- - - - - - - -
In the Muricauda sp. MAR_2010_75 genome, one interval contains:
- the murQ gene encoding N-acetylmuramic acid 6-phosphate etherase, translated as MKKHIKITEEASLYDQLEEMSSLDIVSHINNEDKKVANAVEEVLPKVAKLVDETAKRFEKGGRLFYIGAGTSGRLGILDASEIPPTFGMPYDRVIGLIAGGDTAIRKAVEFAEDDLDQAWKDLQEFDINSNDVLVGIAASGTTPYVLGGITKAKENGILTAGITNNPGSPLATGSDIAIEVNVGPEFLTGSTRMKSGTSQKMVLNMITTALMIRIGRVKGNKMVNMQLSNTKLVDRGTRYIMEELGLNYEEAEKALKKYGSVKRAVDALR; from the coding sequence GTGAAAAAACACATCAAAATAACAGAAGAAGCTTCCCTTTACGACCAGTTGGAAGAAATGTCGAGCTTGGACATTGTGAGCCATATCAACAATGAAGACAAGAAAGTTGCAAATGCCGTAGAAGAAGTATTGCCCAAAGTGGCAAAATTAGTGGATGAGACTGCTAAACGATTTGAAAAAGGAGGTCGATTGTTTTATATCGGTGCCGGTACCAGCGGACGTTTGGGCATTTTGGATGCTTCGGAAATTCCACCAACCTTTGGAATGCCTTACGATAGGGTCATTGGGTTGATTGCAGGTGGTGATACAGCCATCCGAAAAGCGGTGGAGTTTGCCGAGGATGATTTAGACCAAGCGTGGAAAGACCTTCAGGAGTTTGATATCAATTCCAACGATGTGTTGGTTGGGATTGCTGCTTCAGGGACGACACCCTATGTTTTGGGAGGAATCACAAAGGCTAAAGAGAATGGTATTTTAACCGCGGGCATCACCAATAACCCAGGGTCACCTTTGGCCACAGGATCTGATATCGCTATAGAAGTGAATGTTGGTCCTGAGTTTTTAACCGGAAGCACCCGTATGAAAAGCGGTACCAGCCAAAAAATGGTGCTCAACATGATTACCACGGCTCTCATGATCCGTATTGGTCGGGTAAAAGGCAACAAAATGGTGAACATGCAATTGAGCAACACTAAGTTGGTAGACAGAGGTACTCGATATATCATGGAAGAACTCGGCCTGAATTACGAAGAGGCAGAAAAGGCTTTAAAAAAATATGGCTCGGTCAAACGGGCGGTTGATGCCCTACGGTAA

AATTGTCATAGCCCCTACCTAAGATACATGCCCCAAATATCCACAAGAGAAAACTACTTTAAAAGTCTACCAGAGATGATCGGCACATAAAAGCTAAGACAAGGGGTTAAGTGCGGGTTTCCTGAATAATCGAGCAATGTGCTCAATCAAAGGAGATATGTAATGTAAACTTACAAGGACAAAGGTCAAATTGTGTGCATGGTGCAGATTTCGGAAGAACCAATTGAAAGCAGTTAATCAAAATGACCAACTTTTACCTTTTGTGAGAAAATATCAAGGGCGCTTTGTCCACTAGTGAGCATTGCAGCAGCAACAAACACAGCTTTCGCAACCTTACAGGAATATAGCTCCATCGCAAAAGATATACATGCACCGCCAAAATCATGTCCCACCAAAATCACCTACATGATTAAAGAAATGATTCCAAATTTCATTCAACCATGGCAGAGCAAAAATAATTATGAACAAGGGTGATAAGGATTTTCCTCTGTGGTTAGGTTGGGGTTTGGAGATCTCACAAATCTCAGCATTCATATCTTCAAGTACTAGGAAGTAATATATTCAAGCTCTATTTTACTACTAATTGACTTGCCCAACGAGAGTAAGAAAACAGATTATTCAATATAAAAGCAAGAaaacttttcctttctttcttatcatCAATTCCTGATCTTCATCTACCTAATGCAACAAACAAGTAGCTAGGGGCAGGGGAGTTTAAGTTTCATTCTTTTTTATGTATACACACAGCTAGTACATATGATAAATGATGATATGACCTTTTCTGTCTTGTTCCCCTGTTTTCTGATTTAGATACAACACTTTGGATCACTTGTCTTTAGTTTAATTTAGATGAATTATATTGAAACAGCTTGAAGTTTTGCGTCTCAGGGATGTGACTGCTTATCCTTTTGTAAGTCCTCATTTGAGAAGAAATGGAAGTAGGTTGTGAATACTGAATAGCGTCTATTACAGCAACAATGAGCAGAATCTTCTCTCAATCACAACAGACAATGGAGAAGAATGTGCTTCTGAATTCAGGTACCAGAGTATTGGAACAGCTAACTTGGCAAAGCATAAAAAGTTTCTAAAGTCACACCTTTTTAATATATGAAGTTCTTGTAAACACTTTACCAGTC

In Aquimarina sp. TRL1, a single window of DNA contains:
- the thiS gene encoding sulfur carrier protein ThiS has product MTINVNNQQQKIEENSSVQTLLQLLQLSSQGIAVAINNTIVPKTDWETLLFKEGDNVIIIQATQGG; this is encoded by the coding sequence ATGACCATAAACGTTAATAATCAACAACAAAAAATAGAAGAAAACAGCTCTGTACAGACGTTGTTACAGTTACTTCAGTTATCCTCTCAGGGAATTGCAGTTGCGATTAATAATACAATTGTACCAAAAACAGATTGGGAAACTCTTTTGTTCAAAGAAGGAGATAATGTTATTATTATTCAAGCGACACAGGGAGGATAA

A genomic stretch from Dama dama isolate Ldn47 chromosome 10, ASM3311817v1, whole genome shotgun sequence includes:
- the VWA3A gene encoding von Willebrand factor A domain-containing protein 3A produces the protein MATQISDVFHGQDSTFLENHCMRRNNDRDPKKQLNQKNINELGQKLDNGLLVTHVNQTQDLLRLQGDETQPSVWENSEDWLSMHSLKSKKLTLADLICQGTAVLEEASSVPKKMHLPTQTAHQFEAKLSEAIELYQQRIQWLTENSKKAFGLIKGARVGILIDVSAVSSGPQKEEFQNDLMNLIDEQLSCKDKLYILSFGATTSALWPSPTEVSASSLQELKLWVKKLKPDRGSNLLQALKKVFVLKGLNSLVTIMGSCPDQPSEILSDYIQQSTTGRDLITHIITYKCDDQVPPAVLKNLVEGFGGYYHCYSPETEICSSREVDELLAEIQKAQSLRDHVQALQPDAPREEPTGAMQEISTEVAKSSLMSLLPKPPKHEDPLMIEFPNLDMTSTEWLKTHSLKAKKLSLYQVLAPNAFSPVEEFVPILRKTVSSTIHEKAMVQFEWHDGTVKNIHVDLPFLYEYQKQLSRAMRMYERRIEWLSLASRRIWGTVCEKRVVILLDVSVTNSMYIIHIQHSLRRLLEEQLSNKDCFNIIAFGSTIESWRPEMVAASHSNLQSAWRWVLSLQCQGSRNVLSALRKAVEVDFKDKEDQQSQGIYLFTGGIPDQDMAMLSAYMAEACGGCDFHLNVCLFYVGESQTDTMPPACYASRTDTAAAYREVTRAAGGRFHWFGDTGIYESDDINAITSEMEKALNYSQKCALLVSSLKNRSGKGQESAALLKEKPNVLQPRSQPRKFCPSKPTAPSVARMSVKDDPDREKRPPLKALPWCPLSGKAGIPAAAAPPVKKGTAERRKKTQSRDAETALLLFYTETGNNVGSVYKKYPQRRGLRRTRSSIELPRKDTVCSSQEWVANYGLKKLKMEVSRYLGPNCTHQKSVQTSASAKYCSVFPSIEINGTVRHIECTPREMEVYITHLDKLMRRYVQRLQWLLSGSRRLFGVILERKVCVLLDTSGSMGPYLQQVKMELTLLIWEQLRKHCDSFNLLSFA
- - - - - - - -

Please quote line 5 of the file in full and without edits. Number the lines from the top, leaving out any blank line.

- the thiS gene encoding sulfur carrier protein ThiS has product MTINVNNQQQKIEENSSVQTLLQLLQLSSQGIAVAINNTIVPKTDWETLLFKEGDNVIIIQATQGG; this is encoded by the coding sequence ATGACCATAAACGTTAATAATCAACAACAAAAAATAGAAGAAAACAGCTCTGTACAGACGTTGTTACAGTTACTTCAGTTATCCTCTCAGGGAATTGCAGTTGCGATTAATAATACAATTGTACCAAAAACAGATTGGGAAACTCTTTTGTTCAAAGAAGGAGATAATGTTATTATTATTCAAGCGACACAGGGAGGATAA